Notable mentions: The trail dips down immediately after gatterl and climbs back all that elevation through a rocky face of the mountain, and after roughly 5-10 mins into the climb you come across the Austria-Germany border crossing on the mountain.
(Above) Somewhere after the border crossing and before the knorrhütte (hut). Excitingly enough we got caught up in an incessant hail and snow blizzard beyond here, which only started as promised rains. I got no pictures past this point as it was extremely windy (at least 60-80 mph and some stronger gusts knocked us down a few times, yes anxiety worthy). We started the hike on a rocky mountain and on a pleasant sunny day with blue skies and one lost “loner” cloud directly above our heads and ended the hike with a blizzard on an overly-cast snowed-in mountain. They even suspended the cable cars for a period of two hours till the winds subsided in the evening and shut down the entire area for tourists and employees, while opening the last run for people to get off the mountain. Before and after below.
A soulfully satisfying and equally rewarding hike on the island of Lombok, Indonesia turns easily into a 3 days 2 nights trek, should you opt to hike down to the crater lake and take a dip in the neighboring all natural hot springs. For simplicity, I will go straight to the details.
Day 1: Start hiking from Senaru, ~600 meters (1975 ft) all the way to the camp area at rim, 2599 meters (8527 ft) leading to an elevation gain of around 6550 ft in approximately 7.5 kms (4.6 miles) and 7 hours. The climb is paved soil for the most part and rocky for the last 1500 ft.
Day 2: Hike down from the camp site to the crater lake at 1982 meters (6500 ft) in little over an hour and hike up to Sembalun side camp site at 2615 meters (8580 ft) in 2.5 hours resulting in a cumulative elevation change of 4100 ft. The hike down is rocky and steep as you lose 2027 ft in little over 2 kms (1.2 miles). The climb up on the contrary is steady for the first 2 kms through the savanna but gains elevation quickly for the remaining 1600 ft in a very rocky kilometer or so. This patch of trail is paved with cemented steps leading all the way to the top of the rim on Sembalun side.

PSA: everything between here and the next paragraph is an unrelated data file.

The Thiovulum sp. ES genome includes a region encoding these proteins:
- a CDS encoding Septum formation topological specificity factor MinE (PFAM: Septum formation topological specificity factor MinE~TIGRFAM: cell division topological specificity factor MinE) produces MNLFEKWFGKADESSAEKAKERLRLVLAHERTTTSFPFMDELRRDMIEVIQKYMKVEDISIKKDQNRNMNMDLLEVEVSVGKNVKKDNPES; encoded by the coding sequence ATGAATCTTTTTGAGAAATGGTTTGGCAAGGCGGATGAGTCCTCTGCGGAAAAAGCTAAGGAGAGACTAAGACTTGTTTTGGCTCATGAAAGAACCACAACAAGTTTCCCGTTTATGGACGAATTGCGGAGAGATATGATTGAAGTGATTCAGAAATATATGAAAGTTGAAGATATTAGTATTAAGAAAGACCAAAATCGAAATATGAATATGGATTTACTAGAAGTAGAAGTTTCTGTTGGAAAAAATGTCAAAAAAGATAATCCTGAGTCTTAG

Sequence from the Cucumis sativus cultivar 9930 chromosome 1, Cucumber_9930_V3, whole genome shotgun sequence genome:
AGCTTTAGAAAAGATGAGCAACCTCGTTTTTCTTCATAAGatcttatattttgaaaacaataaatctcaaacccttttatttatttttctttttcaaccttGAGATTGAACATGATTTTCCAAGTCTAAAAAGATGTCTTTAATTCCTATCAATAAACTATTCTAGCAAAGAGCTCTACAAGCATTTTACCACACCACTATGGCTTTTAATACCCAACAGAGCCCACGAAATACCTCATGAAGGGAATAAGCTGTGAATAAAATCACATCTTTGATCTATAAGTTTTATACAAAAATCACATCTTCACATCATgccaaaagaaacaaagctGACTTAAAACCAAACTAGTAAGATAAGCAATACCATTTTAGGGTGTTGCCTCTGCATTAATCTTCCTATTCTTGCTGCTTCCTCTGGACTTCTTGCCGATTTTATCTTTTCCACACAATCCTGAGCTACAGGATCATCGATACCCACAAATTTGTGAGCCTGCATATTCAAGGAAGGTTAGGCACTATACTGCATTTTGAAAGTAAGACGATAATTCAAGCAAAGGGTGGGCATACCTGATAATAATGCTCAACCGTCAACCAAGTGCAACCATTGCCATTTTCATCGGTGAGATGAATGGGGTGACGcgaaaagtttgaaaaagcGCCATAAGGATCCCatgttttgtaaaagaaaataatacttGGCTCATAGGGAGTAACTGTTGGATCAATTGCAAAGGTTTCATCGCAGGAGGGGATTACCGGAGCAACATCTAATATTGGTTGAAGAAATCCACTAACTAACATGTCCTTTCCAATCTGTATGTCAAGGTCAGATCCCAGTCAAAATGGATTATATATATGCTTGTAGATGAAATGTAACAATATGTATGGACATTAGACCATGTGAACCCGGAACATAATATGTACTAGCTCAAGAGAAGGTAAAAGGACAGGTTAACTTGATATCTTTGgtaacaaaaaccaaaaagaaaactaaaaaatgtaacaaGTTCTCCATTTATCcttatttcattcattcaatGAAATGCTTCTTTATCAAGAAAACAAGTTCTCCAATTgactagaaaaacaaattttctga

Day 3: Climb up from 2615 meters (8580 ft) to 3726 meters (12224 ft) in 2.5+ kms and 3.5 hours. That’s a climb of around 3645 ft through loose ash, gravel, and rocks. Once up to 2900 meters (9515 ft), you get a steady break for half a kilometer before the grade goes steep to 40 degrees on what can basically be compared to hiking on sand. Picture at least 1.5 kilometers on this unstable terrain. Heading back to the camp site may take an hour and add another 4 hours to hike down from camp site to base in Sembalun, 1150 meters (3772 ft).
In short, Total Elevation Gain to the Summit (Up, up & up) – 10195 ft (Senaru)
Total Elevation Change to the Summit (Incl Crater Lake) – 12222 ft (Senaru)
Total Elevation Drop from the Summit – 8452 ft (Sembalun)
Rewards galore when on top… first the daybreak (above), then the sunrise (below).
There is another volcanic crater, although lakeless (not in picture) on the side opposite to the crater lake. Reminds of Gunung Agung.
Kalsudevi aka Kalsubai hike, is an engaging hike packed with a lot of fun, especially if hiking during the Arabian monsoons. The hike starts at the foothills near the village of Bari, Maharashtra at an altitude of 818 meters and climbs to 1646 meters (total elevation gain of around 2700 ft) in 2.8 miles. It will take a regular hiker not more than 180 mins to climb and around half to descend.